When do you know that you found the right niche for your speaking? Ask yourself these questions:

  • Recognition: Is your audience easy to identify?
  • Accessibility: Is your audience reasonably accessible?
  • Need: Is this an underserved market?
  • Size: Is your audience large enough that you can actually make money selling your speaking services?
  • And, above all: Do you understand your target audience?

If you can’t answer yes to all of the above, it might be time to hit the drawing board again. When in doubt, just get started. You’ll likely shift your target niche as you grow and learn. As long as you know who you’re talking to, you’re ready to move on to the next step. 

Start speaking for free in your focus industry.

Second, while it might not sound glamorous, you have to face the reality that you won’t likely get paid right away. It’s true that free speaking gigs aren’t nearly as exciting, but that’s not really the point. This is an opportunity to share your skills, connect with others, and network. It’s all about getting your foot in the door (or your hand on the mic). 

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Every time you step on a stage, you could be speaking to a potential client. Unpaid gigs often lead to paid gigs in the future, sometimes with the same company. In addition, you can use your speaking as an opportunity to promote your content, including coaching, training, or books. This means it can turn into an income opportunity with the right mindset. Most speakers don’t rely solely on gigs to make money. In fact, this isn’t recommended. It’s a better idea to broaden your income streams, using other methods to make sure you don’t run into any dead ends.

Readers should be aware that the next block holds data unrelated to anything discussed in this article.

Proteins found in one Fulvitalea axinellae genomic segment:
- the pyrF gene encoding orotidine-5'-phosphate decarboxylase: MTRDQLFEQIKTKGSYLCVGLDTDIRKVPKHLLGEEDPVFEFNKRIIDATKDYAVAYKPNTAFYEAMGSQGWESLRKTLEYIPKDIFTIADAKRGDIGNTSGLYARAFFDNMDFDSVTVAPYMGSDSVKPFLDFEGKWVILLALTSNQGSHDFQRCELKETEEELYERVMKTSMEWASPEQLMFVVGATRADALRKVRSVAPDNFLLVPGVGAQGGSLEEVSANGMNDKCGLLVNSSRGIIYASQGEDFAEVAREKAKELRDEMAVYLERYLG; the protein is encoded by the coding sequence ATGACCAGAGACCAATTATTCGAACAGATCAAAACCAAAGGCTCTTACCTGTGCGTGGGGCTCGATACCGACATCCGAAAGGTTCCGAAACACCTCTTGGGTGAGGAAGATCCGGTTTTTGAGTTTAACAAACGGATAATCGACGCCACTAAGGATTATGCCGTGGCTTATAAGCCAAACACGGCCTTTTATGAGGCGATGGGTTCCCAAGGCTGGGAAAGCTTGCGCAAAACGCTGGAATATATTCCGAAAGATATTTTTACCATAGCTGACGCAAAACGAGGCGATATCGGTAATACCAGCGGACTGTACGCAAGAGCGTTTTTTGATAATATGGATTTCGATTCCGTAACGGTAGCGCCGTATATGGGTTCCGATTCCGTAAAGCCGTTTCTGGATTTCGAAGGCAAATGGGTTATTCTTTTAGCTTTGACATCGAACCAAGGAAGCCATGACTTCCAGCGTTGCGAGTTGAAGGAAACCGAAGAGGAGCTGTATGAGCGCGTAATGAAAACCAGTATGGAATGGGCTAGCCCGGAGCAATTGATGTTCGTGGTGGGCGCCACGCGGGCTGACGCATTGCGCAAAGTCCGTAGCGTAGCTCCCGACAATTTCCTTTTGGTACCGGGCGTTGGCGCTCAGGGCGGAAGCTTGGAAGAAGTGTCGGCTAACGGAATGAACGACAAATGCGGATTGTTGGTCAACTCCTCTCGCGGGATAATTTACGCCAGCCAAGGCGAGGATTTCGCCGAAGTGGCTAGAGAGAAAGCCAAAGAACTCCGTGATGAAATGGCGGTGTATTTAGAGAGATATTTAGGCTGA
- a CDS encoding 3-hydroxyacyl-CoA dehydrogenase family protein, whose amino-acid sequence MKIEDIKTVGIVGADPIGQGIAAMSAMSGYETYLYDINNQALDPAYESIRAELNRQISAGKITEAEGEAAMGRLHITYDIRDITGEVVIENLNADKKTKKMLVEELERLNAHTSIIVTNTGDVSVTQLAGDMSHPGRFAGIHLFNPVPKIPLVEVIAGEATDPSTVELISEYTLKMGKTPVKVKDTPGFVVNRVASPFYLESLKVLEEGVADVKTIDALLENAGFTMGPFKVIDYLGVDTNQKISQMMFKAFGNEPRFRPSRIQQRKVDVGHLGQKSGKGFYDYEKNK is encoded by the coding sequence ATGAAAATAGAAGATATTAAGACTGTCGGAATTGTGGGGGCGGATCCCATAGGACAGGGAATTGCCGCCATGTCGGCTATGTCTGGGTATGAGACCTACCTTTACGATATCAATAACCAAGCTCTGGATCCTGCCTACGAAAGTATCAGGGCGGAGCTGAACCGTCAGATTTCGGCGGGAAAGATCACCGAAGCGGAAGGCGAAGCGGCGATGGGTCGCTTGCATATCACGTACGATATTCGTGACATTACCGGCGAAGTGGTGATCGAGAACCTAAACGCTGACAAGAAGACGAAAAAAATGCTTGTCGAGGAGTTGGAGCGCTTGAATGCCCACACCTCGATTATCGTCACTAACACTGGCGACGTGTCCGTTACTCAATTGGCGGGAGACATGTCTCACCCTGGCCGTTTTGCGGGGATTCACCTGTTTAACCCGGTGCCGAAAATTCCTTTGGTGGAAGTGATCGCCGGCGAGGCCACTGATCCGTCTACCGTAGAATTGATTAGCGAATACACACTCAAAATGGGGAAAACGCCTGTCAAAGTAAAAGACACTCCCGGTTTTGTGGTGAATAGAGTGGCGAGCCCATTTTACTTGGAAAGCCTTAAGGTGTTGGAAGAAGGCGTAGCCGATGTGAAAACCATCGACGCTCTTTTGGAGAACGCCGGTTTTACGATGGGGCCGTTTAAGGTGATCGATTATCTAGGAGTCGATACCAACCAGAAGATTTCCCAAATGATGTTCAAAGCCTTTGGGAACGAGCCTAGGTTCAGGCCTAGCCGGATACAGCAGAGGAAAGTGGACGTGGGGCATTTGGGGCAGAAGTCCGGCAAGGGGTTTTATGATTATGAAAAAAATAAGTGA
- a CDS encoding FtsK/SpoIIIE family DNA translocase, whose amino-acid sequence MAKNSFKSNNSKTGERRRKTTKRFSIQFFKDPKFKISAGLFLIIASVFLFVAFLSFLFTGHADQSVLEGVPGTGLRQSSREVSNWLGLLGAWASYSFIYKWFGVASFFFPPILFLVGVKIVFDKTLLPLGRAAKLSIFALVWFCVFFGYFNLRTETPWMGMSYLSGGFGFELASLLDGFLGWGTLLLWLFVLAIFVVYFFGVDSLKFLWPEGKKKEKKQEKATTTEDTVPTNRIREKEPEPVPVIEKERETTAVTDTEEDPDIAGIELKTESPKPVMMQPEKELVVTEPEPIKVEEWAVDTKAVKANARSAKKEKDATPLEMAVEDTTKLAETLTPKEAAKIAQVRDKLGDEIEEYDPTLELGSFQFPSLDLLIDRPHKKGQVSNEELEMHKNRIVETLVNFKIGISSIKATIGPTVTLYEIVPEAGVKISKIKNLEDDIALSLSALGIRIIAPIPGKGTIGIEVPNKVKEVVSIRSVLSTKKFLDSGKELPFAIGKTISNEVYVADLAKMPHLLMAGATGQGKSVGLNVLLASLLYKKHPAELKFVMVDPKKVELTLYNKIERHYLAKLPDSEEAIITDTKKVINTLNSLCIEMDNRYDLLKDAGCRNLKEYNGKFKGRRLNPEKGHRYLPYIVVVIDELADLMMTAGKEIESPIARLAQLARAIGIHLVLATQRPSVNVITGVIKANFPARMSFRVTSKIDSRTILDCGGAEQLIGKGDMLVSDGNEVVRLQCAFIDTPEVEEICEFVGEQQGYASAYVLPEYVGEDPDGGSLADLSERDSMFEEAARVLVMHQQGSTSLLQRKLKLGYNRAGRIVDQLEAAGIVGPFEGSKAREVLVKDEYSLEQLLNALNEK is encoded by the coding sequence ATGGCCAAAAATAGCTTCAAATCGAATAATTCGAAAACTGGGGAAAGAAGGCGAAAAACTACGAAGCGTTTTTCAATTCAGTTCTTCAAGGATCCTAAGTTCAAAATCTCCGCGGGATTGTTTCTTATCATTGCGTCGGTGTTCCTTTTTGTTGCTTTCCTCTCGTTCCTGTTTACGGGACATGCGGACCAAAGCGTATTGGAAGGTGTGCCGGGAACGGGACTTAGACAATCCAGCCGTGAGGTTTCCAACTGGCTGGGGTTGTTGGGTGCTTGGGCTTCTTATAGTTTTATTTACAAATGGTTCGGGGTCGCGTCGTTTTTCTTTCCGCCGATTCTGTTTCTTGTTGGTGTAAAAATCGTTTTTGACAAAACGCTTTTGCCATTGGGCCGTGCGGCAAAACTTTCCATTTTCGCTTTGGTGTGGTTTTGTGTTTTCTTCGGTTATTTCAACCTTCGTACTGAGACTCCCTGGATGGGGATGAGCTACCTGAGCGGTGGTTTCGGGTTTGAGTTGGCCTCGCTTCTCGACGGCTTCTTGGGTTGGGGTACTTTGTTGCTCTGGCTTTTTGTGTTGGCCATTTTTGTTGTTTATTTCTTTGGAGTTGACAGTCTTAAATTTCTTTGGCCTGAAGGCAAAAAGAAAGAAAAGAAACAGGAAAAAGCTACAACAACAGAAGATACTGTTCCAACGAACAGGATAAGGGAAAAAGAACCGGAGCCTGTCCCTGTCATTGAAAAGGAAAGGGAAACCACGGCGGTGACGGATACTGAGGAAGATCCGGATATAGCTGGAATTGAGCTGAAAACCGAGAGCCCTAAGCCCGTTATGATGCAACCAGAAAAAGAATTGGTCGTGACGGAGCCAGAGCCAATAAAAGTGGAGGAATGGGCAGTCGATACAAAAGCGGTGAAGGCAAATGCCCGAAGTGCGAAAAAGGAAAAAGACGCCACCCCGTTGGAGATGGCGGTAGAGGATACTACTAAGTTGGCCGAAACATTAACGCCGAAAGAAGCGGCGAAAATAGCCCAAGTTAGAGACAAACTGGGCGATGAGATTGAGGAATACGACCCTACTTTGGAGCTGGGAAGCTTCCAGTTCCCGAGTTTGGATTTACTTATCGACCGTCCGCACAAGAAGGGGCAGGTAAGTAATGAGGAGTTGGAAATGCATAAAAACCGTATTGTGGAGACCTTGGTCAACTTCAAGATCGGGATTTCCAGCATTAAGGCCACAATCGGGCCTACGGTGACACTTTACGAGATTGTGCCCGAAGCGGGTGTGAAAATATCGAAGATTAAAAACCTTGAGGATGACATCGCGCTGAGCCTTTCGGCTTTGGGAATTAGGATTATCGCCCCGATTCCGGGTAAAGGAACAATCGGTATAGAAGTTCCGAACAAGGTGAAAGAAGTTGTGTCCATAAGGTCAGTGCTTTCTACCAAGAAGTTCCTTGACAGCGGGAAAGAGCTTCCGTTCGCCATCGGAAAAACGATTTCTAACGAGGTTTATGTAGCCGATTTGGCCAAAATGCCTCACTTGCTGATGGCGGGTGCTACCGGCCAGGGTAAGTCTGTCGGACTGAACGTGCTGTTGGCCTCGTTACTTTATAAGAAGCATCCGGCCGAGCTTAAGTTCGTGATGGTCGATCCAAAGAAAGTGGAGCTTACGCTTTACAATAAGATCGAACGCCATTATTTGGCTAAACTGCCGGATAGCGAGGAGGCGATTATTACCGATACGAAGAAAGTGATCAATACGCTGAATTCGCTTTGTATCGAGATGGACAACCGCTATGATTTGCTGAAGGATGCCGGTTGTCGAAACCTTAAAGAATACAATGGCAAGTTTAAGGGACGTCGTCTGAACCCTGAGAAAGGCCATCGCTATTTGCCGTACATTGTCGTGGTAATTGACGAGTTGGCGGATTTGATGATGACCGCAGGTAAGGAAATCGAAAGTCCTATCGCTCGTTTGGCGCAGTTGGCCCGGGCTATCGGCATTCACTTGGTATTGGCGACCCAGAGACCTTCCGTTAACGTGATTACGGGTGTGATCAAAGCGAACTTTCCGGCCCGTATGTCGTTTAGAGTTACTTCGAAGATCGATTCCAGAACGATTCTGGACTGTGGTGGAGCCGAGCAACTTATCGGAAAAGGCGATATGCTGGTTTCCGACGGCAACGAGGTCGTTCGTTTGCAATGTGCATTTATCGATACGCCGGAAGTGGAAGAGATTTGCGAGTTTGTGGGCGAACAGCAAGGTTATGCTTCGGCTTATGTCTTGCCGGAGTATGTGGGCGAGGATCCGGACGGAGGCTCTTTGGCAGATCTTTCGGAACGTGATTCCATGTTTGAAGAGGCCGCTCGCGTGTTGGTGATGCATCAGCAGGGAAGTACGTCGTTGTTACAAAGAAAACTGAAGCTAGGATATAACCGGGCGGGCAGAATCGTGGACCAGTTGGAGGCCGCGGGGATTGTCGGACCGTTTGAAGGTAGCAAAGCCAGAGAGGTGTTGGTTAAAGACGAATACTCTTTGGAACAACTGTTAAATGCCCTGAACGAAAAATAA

At the very least, speaking for free expands your reach. If people aren’t exposed to your ideas, you’ll never launch into corporate speaking. You can’t be a thought leader from the comfort of home. By engaging with people face-to-face, you build valuable experience. Every accomplished speaker has to start from somewhere. 

When you work for free, you learn what works and what doesn’t for your audience. This is a blessing in disguise. Some jokes you might have thought were absolute hits might completely fall flat. You might stumble over a few points. In other words, you become a more skilled speaker. As always, you can use this as a chance to solicit feedback from your clients and audience, leading to better experiences in the future. 

Attend events in your focus industry.

Next, you can’t exist in a bubble if you want to get into the world of corporate speaking. You need to be active in your industry. Once you’ve chosen a focus industry, you need to become a networking guru. With a reported 85% of gigs filled through networking alone, this is one of the most important things you can do. 

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Each time you attend an event in your industry, you network and learn. You meet face-to-face with members of your audience. You learn about their challenges, triumphs, and concerns. In turn, you’re prepared to pitch them and serve them. When they hire you, you’ll feel confident enough to hit the ground running.